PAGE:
For immediate release
December 15, 2004
Vallejo Angelica Textile Services workers tell hospital customers and Angelicawhat they want for the holidaysâ€
Vallejo, CA-On the day of their union contract expiration, laundry workers from Angelica Textile Services joined with members and leaders of local unions to demand significant improvements to working conditions.
In contract negotiations with Angelica, the country’s leading industrial healthcare laundry company, workers are seeking changes reduce the risk of injury from dangerous equipment, hazardous chemicals, and heavy lifting. Workers are also bargaining for the right of their nonunion counterparts at other Angelica plants to be able to join the union without fear of retaliation. Furthermore, workers are demanding critical information at the bargaining table about job security. The plant’s eighty workers have made the decision not to accept a new contract until it addresses these demands.
Supporters led a delegation inside the plant to raise these issues with management. Present on the delegation were representatives from the International Brotherhood of Teamsters and the United Food and Commercial Workers, a worker from the Angelica plant in nearby Antioch, and a UNITE HERE member from the Clermont Hotel in Oakland where workers recently won a long fight for a first contract.
Rep. George Miller (D-Martinez) offered his support for the workers today. “Employers need to maintain basic precautions to protect workers from sickness or injury, and I hope Angelica is responsive to workers’ safety concerns in contract discussions,” said Miller. “Angelica workers that don’t have a union should have the freedom to join one without fearing for their jobs,” he added. Miller is a coauthor of the Employee Free Choice Act, which would make it easier for workers to form and join a union and get a first contract. The other members of the delegation carried messages of support and solidarity for the Vallejo workers.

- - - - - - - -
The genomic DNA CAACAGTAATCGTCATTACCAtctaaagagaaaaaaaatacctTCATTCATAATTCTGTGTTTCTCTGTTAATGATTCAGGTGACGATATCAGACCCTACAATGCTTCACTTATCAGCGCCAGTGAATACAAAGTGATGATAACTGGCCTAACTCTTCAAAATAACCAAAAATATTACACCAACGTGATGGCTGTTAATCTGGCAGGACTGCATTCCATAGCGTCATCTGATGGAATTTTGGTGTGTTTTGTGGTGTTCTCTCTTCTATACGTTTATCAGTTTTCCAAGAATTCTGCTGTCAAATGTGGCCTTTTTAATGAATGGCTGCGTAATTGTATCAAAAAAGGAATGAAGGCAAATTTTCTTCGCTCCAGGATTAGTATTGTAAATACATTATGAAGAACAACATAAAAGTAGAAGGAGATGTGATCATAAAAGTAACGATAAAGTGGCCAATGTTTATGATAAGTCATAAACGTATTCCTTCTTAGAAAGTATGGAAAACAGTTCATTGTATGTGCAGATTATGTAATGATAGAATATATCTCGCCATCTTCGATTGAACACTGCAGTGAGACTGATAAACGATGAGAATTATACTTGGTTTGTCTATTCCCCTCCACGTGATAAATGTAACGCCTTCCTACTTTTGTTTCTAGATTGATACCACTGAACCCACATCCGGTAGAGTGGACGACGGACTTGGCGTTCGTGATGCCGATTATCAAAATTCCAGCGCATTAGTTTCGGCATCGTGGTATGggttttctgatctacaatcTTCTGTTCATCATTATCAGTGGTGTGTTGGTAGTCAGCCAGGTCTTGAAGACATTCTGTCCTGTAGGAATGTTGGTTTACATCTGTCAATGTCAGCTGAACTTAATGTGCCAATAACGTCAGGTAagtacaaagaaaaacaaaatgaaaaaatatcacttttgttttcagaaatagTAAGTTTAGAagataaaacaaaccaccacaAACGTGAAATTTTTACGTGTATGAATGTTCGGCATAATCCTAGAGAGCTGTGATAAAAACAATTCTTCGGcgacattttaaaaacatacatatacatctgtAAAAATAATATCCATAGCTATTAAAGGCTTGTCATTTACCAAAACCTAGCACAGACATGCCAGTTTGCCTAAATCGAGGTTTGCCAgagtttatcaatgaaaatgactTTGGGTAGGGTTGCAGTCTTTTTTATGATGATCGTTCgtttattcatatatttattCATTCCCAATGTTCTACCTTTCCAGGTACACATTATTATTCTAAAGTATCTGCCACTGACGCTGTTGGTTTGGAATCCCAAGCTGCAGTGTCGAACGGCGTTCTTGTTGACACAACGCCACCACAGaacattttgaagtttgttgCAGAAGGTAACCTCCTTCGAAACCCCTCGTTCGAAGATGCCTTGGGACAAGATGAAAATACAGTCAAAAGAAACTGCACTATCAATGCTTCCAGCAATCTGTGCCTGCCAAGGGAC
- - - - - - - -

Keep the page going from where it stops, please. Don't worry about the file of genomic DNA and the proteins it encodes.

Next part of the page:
The delegation delivered “Angelica’s Dirty Laundry,” a report written by the National Workers’ Rights Board, to the managers at the Ryder Street plant. The Board, comprised of notable national community leaders, compiled the report after a September hearing in St. Louis, Missouri, where Angelica is headquartered.
The report documents the serious health and safety concerns which Angelica workers from across the country shared in St. Louis. In Vallejo, workers are facing serious threats to their well-being on the job.
Â· Workers handle bloody linens without the proper precautions and protective equipment. Â· Workers do not receive adequate follow-up when they are cut or stuck with contaminated needles or medical devices left in linens. Â· Machinery is not guarded or maintained properly.
At the hearing, Mario Jaramillo, a soil sort worker from the Vallejo plant, stated, “Angelica claims to care about safety butâ€¦my coworker got his finger cut off by a machine that the company knew was broken and dangerous. I can’t feel safe in a workspace when I know the company is capable of being that careless.”
As set forth in detail in the report, the National Labor Relations Board is prosecuting the company on more than two dozen violations of workers’ federal rights to organize a union. “Angelica’s Dirty Laundry” also outlines a model of a fair and equitable process by which workers can organize.
Angelica Textile Services operates 30 plants across the US. Approximately three-fourths of Angelica’s 3700 employees are members of UNITE HERE. The expiration of the contract in Vallejo is the first in a series of contracts to expire in the coming year. Contracts at plants in Fresno, Stockton, and Antioch expire at the end of April.
UNITE HERE is the merged union of hospitality, gaming, apparel, textile and laundry workers. The new union represents nearly half a million workers in the US, Canada, and Puerto Rico. Learn more about us at www.unitehere.org.